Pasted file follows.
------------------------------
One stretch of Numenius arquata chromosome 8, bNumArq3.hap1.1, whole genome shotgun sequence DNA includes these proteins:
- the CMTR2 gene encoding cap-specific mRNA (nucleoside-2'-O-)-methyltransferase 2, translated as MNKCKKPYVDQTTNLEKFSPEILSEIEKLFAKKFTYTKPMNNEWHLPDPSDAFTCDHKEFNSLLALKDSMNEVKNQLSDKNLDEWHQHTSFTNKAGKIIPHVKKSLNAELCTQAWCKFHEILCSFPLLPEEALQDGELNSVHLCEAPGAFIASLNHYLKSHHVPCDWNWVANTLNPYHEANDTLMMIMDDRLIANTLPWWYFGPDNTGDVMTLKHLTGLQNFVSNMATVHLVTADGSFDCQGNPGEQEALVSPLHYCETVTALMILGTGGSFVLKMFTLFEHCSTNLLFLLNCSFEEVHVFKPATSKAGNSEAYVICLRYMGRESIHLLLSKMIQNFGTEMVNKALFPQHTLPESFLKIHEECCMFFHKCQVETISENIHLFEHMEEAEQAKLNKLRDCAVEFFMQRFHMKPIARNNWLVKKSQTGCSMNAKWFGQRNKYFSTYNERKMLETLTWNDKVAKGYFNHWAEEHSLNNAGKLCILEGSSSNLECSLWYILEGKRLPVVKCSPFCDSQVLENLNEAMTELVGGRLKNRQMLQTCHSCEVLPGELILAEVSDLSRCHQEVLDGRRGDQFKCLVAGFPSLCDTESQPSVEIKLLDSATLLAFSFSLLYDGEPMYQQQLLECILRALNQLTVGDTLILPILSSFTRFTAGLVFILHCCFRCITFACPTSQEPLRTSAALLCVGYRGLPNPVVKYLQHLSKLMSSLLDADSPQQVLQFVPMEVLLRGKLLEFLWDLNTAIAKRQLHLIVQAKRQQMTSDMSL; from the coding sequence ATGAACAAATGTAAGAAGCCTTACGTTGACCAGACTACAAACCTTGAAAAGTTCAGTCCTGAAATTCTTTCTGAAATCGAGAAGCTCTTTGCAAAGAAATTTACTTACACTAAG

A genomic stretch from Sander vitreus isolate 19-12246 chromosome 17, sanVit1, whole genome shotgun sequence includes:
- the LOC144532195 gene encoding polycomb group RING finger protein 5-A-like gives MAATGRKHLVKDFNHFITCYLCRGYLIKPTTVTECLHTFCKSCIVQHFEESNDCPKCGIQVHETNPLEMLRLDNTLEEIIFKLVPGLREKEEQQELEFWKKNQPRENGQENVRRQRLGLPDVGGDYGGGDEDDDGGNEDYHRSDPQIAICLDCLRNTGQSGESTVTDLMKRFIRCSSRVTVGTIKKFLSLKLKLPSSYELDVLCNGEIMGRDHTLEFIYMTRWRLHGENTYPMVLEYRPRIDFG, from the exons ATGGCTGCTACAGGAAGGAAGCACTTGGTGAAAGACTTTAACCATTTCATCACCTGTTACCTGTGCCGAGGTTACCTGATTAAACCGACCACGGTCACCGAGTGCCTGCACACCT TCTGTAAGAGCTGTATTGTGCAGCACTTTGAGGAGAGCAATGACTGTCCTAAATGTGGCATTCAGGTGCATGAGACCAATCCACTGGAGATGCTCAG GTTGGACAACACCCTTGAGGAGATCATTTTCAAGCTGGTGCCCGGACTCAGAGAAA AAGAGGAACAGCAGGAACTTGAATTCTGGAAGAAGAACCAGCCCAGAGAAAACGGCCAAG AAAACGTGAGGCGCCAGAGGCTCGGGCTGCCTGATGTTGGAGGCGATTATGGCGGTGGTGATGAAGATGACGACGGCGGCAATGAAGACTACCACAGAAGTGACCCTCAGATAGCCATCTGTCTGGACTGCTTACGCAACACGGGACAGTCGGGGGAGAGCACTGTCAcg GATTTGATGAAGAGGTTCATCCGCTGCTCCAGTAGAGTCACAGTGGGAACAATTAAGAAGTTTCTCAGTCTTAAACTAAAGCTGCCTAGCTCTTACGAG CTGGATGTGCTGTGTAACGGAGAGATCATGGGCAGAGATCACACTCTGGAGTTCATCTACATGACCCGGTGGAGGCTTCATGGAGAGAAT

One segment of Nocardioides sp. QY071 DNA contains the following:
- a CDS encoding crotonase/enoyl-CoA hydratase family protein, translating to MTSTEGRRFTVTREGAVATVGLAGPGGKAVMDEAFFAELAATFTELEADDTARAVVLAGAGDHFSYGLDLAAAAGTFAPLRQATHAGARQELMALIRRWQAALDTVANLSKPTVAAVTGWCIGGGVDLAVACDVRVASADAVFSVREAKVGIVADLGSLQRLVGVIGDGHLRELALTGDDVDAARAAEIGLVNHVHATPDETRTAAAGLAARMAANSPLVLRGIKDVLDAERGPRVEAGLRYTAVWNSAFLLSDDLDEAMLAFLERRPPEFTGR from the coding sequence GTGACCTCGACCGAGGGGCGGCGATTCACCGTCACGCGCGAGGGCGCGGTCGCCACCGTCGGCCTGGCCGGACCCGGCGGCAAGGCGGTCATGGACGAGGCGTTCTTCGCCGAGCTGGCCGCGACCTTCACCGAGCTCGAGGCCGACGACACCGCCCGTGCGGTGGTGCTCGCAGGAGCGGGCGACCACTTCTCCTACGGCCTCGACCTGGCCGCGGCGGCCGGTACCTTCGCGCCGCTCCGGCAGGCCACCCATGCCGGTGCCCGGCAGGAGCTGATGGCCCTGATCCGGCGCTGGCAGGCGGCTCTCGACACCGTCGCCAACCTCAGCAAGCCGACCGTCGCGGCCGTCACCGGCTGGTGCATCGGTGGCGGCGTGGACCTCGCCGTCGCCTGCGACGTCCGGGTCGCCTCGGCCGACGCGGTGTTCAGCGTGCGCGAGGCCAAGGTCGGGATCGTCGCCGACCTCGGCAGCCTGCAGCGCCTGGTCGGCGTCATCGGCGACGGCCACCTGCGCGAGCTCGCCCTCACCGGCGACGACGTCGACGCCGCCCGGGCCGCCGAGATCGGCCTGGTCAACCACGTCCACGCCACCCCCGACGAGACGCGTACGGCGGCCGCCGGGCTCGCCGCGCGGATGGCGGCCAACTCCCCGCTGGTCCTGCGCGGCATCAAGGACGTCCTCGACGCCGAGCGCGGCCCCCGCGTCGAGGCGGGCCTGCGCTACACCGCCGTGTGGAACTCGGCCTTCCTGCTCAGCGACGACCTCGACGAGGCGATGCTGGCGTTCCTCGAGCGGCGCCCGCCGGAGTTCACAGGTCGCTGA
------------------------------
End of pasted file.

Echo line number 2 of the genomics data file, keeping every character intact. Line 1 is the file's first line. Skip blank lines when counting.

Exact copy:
- the CMTR2 gene encoding cap-specific mRNA (nucleoside-2'-O-)-methyltransferase 2, translated as MNKCKKPYVDQTTNLEKFSPEILSEIEKLFAKKFTYTKPMNNEWHLPDPSDAFTCDHKEFNSLLALKDSMNEVKNQLSDKNLDEWHQHTSFTNKAGKIIPHVKKSLNAELCTQAWCKFHEILCSFPLLPEEALQDGELNSVHLCEAPGAFIASLNHYLKSHHVPCDWNWVANTLNPYHEANDTLMMIMDDRLIANTLPWWYFGPDNTGDVMTLKHLTGLQNFVSNMATVHLVTADGSFDCQGNPGEQEALVSPLHYCETVTALMILGTGGSFVLKMFTLFEHCSTNLLFLLNCSFEEVHVFKPATSKAGNSEAYVICLRYMGRESIHLLLSKMIQNFGTEMVNKALFPQHTLPESFLKIHEECCMFFHKCQVETISENIHLFEHMEEAEQAKLNKLRDCAVEFFMQRFHMKPIARNNWLVKKSQTGCSMNAKWFGQRNKYFSTYNERKMLETLTWNDKVAKGYFNHWAEEHSLNNAGKLCILEGSSSNLECSLWYILEGKRLPVVKCSPFCDSQVLENLNEAMTELVGGRLKNRQMLQTCHSCEVLPGELILAEVSDLSRCHQEVLDGRRGDQFKCLVAGFPSLCDTESQPSVEIKLLDSATLLAFSFSLLYDGEPMYQQQLLECILRALNQLTVGDTLILPILSSFTRFTAGLVFILHCCFRCITFACPTSQEPLRTSAALLCVGYRGLPNPVVKYLQHLSKLMSSLLDADSPQQVLQFVPMEVLLRGKLLEFLWDLNTAIAKRQLHLIVQAKRQQMTSDMSL; from the coding sequence ATGAACAAATGTAAGAAGCCTTACGTTGACCAGACTACAAACCTTGAAAAGTTCAGTCCTGAAATTCTTTCTGAAATCGAGAAGCTCTTTGCAAAGAAATTTACTTACACTAAG